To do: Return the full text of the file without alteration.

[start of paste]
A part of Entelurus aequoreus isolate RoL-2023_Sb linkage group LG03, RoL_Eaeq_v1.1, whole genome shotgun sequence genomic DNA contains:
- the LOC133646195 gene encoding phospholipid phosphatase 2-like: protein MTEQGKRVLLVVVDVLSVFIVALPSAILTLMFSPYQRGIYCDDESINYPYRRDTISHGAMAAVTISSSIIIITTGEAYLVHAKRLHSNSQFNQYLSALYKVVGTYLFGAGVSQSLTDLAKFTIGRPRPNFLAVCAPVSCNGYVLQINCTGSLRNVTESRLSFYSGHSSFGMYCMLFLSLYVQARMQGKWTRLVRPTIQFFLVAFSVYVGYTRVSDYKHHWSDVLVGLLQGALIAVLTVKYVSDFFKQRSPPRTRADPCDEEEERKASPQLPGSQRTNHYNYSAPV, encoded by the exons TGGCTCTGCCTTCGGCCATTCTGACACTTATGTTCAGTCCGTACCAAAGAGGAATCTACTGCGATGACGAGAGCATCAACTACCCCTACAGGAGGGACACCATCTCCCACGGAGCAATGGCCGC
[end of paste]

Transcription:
A part of Entelurus aequoreus isolate RoL-2023_Sb linkage group LG03, RoL_Eaeq_v1.1, whole genome shotgun sequence genomic DNA contains:
- the LOC133646195 gene encoding phospholipid phosphatase 2-like: protein MTEQGKRVLLVVVDVLSVFIVALPSAILTLMFSPYQRGIYCDDESINYPYRRDTISHGAMAAVTISSSIIIITTGEAYLVHAKRLHSNSQFNQYLSALYKVVGTYLFGAGVSQSLTDLAKFTIGRPRPNFLAVCAPVSCNGYVLQINCTGSLRNVTESRLSFYSGHSSFGMYCMLFLSLYVQARMQGKWTRLVRPTIQFFLVAFSVYVGYTRVSDYKHHWSDVLVGLLQGALIAVLTVKYVSDFFKQRSPPRTRADPCDEEEERKASPQLPGSQRTNHYNYSAPV, encoded by the exons TGGCTCTGCCTTCGGCCATTCTGACACTTATGTTCAGTCCGTACCAAAGAGGAATCTACTGCGATGACGAGAGCATCAACTACCCCTACAGGAGGGACACCATCTCCCACGGAGCAATGGCCGC